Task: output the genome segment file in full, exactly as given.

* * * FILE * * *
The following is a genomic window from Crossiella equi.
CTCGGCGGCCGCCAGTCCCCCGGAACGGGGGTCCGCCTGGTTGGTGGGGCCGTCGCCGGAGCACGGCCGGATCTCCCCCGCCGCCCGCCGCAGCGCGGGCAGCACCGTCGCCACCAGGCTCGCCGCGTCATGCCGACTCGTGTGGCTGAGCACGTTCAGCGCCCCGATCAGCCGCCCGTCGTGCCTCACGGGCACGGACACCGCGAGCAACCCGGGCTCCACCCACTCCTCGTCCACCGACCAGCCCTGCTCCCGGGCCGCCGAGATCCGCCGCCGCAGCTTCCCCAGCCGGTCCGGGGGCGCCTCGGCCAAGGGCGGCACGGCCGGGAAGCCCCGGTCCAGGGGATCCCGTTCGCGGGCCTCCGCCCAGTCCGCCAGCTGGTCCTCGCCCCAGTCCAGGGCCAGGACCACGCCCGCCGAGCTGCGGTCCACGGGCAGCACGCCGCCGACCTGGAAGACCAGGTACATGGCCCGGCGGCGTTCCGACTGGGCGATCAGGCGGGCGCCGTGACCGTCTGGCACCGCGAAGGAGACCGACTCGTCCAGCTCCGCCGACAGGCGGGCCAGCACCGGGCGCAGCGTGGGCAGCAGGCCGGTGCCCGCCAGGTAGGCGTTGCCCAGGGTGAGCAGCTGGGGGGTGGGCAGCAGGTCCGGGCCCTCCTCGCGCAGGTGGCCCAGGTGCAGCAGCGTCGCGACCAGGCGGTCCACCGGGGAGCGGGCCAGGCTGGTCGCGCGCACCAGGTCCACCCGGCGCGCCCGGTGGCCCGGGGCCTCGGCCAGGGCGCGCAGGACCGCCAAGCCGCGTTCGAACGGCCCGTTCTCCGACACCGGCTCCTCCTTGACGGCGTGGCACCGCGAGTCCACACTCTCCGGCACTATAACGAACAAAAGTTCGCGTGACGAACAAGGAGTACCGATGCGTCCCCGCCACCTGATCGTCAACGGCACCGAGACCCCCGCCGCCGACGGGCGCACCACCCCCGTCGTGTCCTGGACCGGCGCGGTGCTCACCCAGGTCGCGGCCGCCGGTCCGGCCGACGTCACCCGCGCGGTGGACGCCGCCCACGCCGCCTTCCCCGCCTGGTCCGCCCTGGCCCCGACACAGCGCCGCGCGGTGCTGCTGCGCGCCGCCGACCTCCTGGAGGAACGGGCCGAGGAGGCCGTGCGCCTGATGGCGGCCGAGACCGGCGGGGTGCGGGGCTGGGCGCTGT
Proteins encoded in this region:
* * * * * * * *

The following is a genomic window from Crossiella equi.
CTCGGCGGCCGCCAGTCCCCCGGAACGGGGGTCCGCCTGGTTGGTGGGGCCGTCGCCGGAGCACGGCCGGATCTCCCCCGCCGCCCGCCGCAGCGCGGGCAGCACCGTCGCCACCAGGCTCGCCGCGTCATGCCGACTCGTGTGGCTGAGCACGTTCAGCGCCCCGATCAGCCGCCCGTCGTGCCTCACGGGCACGGACACCGCGAGCAACCCGGGCTCCACCCACTCCTCGTCCACCGACCAGCCCTGCTCCCGGGCCGCCGAGATCCGCCGCCGCAGCTTCCCCAGCCGGTCCGGGGGCGCCTCGGCCAAGGGCGGCACGGCCGGGAAGCCCCGGTCCAGGGGATCCCGTTCGCGGGCCTCCGCCCAGTCCGCCAGCTGGTCCTCGCCCCAGTCCAGGGCCAGGACCACGCCCGCCGAGCTGCGGTCCACGGGCAGCACGCCGCCGACCTGGAAGACCAGGTACATGGCCCGGCGGCGTTCCGACTGGGCGATCAGGCGGGCGCCGTGACCGTCTGGCACCGCGAAGGAGACCGACTCGTCCAGCTCCGCCGACAGGCGGGCCAGCACCGGGCGCAGCGTGGGCAGCAGGCCGGTGCCCGCCAGGTAGGCGTTGCCCAGGGTGAGCAGCTGGGGGGTGGGCAGCAGGTCCGGGCCCTCCTCGCGCAGGTGGCCCAGGTGCAGCAGCGTCGCGACCAGGCGGTCCACCGGGGAGCGGGCCAGGCTGGTCGCGCGCACCAGGTCCACCCGGCGCGCCCGGTGGCCCGGGGCCTCGGCCAGGGCGCGCAGGACCGCCAAGCCGCGTTCGAACGGCCCGTTCTCCGACACCGGCTCCTCCTTGACGGCGTGGCACCGCGAGTCCACACTCTCCGGCACTATAACGAACAAAAGTTCGCGTGACGAACAAGGAGTACCGATGCGTCCCCGCCACCTGATCGTCAACGGCACCGAGACCCCCGCCGCCGACGGGCGCACCACCCCCGTCGTGTCCTGGACCGGCGCGGTGCTCACCCAGGTCGCGGCCGCCGGTCCGGCCGACGTCACCCGCGCGGTGGACGCCGCCCACGCCGCCTTCCCCGCCTGGTCCGCCCTGGCCCCGACACAGCGCCGCGCGGTGCTGCTGCGCGCCGCCGACCTCCTGGAGGAACGGGCCGAGGAGGCCGTGCGCCTGATGGCGGCCGAGACCGGCGGGGTGCGGGGCTGGGCGCTGT
Proteins encoded in this region: